AUSTIN, Texas (CNET) -- IMDb founder Col Needham said the massively popular movie database has set as its major goal for the future to add one-button streaming for all of the 1.3 million titles it indexes.
IMDb, the popular movie database, hopes to add one-button streaming for all of its 1.3 million titles.
Obviously, the vision is a long-term one, Needham acknowledged, and it faces hurdles from the slew of content owners who control the vast library of titles the Internet Movie Database provides information about, but as a leading movie-oriented site, it's a very important goal to articulate in public.
Needham was speaking Monday afternoon at the South by Southwest (SXSW) Film Festival here. Oddly, though his talk was part of the film festival, the room was packed almost entirely by attendees of the associated SXSW Interactive Festival.
Ostensibly, Needham was talking about the history of IMDb -- from its founding even before the advent of the World Wide Web, to its launch as a dot-com site to its being bought by Amazon.com. But late in the talk, he explained how he wants to make it possible for the 57 million monthly unique visitors to the site to watch, with the click of one button, all the movies, TV shows, and other video content indexed on the site.
It will be difficult to fulfill the vision, Needham said, "because many of the films may not exist anymore and many may not be available for streaming."
But these days, free or paid streaming of movies is available from a number of sources, including: Netflix, Hulu, TV.com (a part of CBS Interactive, which publishes CNET News), Amazon, iTunes, and others. Each of those sources, though, has its own arrangement with the content owners, so for IMDb to get access to the entire library would be a massive undertaking.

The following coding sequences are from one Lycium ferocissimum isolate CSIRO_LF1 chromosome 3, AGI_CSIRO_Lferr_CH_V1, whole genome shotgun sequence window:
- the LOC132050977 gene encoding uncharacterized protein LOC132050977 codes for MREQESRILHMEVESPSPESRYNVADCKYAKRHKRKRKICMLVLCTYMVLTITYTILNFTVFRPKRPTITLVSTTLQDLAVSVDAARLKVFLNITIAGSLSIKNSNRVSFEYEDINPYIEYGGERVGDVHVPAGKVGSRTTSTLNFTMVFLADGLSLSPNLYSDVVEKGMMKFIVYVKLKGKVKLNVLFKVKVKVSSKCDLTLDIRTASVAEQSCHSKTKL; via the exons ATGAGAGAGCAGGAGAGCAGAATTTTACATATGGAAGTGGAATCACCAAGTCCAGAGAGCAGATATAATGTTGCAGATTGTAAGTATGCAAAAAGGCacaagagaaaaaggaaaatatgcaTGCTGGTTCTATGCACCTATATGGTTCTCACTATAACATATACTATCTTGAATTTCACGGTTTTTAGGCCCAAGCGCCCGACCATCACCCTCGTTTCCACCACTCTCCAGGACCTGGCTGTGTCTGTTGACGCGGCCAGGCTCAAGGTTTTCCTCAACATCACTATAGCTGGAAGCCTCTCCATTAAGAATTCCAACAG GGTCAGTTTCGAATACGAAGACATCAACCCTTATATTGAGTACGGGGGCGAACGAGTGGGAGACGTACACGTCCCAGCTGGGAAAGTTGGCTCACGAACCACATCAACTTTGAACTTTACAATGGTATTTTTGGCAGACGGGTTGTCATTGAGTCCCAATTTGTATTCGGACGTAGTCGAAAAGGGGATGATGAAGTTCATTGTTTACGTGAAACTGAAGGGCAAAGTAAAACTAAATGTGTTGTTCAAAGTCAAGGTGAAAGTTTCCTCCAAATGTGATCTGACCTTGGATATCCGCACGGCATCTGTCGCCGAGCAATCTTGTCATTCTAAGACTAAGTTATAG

Still, rather than being a throw-away line that didn't carry any weight, Needham reiterated at the end of the talk that the vision was one of the company's major goals for 2009 and beyond.
Already, IMDb has begun adding streaming content to the site, a program that began in September. Right now, Needham said, there are 14,000 full-length TV episodes and a couple of thousand full-length movies available on the site, as well as 120,000 other pieces of video content, many of which are movie trailers, interviews, and featurettes.
And he said that the site is adding thousands of new pieces of video content per week.
At that rate, however, it's sure to take the site quite some time to achieve the goal. Needham said he imagined a time three years from now when we will all look back at early 2009, when so many media sites are trying to solve the problem of making content available to those who want it in the face of resistance from the Recording Industry Association of America and Motion Picture Association of America, and we'll shake our heads at where we were at.
"We'll laugh at how little we knew about what business models would work," Needham said.
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